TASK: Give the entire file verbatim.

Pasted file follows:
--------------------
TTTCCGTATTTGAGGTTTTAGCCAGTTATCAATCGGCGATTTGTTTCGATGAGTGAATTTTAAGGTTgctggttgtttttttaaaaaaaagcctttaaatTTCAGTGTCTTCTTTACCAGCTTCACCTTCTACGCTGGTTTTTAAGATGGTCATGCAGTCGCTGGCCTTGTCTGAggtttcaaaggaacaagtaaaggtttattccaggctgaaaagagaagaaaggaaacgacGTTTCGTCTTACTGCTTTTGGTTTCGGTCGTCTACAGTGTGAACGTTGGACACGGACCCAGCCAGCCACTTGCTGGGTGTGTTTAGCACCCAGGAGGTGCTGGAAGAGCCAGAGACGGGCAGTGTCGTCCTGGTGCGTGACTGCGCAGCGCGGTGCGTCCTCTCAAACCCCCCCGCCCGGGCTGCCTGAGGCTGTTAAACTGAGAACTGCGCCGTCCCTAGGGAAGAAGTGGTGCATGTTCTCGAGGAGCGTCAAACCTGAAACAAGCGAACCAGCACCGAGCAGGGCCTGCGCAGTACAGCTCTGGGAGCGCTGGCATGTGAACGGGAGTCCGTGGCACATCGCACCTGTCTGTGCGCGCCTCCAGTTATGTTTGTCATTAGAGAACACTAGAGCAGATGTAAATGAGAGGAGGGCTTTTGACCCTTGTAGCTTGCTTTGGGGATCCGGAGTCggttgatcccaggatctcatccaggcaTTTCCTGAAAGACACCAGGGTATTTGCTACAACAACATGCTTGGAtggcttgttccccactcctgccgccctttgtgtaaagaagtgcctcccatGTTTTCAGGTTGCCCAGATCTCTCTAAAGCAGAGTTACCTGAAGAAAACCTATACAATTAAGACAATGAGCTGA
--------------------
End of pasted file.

TTTCCGTATTTGAGGTTTTAGCCAGTTATCAATCGGCGATTTGTTTCGATGAGTGAATTTTAAGGTTgctggttgtttttttaaaaaaaagcctttaaatTTCAGTGTCTTCTTTACCAGCTTCACCTTCTACGCTGGTTTTTAAGATGGTCATGCAGTCGCTGGCCTTGTCTGAggtttcaaaggaacaagtaaaggtttattccaggctgaaaagagaagaaaggaaacgacGTTTCGTCTTACTGCTTTTGGTTTCGGTCGTCTACAGTGTGAACGTTGGACACGGACCCAGCCAGCCACTTGCTGGGTGTGTTTAGCACCCAGGAGGTGCTGGAAGAGCCAGAGACGGGCAGTGTCGTCCTGGTGCGTGACTGCGCAGCGCGGTGCGTCCTCTCAAACCCCCCCGCCCGGGCTGCCTGAGGCTGTTAAACTGAGAACTGCGCCGTCCCTAGGGAAGAAGTGGTGCATGTTCTCGAGGAGCGTCAAACCTGAAACAAGCGAACCAGCACCGAGCAGGGCCTGCGCAGTACAGCTCTGGGAGCGCTGGCATGTGAACGGGAGTCCGTGGCACATCGCACCTGTCTGTGCGCGCCTCCAGTTATGTTTGTCATTAGAGAACACTAGAGCAGATGTAAATGAGAGGAGGGCTTTTGACCCTTGTAGCTTGCTTTGGGGATCCGGAGTCggttgatcccaggatctcatccaggcaTTTCCTGAAAGACACCAGGGTATTTGCTACAACAACATGCTTGGAtggcttgttccccactcctgccgccctttgtgtaaagaagtgcctcccatGTTTTCAGGTTGCCCAGATCTCTCTAAAGCAGAGTTACCTGAAGAAAACCTATACAATTAAGACAATGAGCTGA